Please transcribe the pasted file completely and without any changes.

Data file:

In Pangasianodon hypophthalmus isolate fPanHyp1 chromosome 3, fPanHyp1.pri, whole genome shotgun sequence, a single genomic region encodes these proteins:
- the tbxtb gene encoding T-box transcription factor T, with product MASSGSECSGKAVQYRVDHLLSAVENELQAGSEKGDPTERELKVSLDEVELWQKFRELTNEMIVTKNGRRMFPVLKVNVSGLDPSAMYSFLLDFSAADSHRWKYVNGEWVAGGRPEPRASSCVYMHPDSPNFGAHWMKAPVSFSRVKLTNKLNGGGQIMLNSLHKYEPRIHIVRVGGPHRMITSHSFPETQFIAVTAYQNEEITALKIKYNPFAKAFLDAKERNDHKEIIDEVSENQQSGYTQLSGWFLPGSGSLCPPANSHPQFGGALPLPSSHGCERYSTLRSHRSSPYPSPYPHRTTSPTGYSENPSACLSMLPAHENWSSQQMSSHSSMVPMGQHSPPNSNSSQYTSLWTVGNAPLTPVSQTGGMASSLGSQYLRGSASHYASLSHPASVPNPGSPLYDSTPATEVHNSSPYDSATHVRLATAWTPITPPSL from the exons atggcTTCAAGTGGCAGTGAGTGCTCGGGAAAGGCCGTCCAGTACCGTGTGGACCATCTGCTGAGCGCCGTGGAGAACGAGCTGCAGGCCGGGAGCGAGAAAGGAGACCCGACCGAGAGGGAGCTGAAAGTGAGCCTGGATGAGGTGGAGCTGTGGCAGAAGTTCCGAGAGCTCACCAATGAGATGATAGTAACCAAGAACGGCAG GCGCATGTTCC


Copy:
In Pangasianodon hypophthalmus isolate fPanHyp1 chromosome 3, fPanHyp1.pri, whole genome shotgun sequence, a single genomic region encodes these proteins:
- the tbxtb gene encoding T-box transcription factor T, with product MASSGSECSGKAVQYRVDHLLSAVENELQAGSEKGDPTERELKVSLDEVELWQKFRELTNEMIVTKNGRRMFPVLKVNVSGLDPSAMYSFLLDFSAADSHRWKYVNGEWVAGGRPEPRASSCVYMHPDSPNFGAHWMKAPVSFSRVKLTNKLNGGGQIMLNSLHKYEPRIHIVRVGGPHRMITSHSFPETQFIAVTAYQNEEITALKIKYNPFAKAFLDAKERNDHKEIIDEVSENQQSGYTQLSGWFLPGSGSLCPPANSHPQFGGALPLPSSHGCERYSTLRSHRSSPYPSPYPHRTTSPTGYSENPSACLSMLPAHENWSSQQMSSHSSMVPMGQHSPPNSNSSQYTSLWTVGNAPLTPVSQTGGMASSLGSQYLRGSASHYASLSHPASVPNPGSPLYDSTPATEVHNSSPYDSATHVRLATAWTPITPPSL from the exons atggcTTCAAGTGGCAGTGAGTGCTCGGGAAAGGCCGTCCAGTACCGTGTGGACCATCTGCTGAGCGCCGTGGAGAACGAGCTGCAGGCCGGGAGCGAGAAAGGAGACCCGACCGAGAGGGAGCTGAAAGTGAGCCTGGATGAGGTGGAGCTGTGGCAGAAGTTCCGAGAGCTCACCAATGAGATGATAGTAACCAAGAACGGCAG GCGCATGTTCC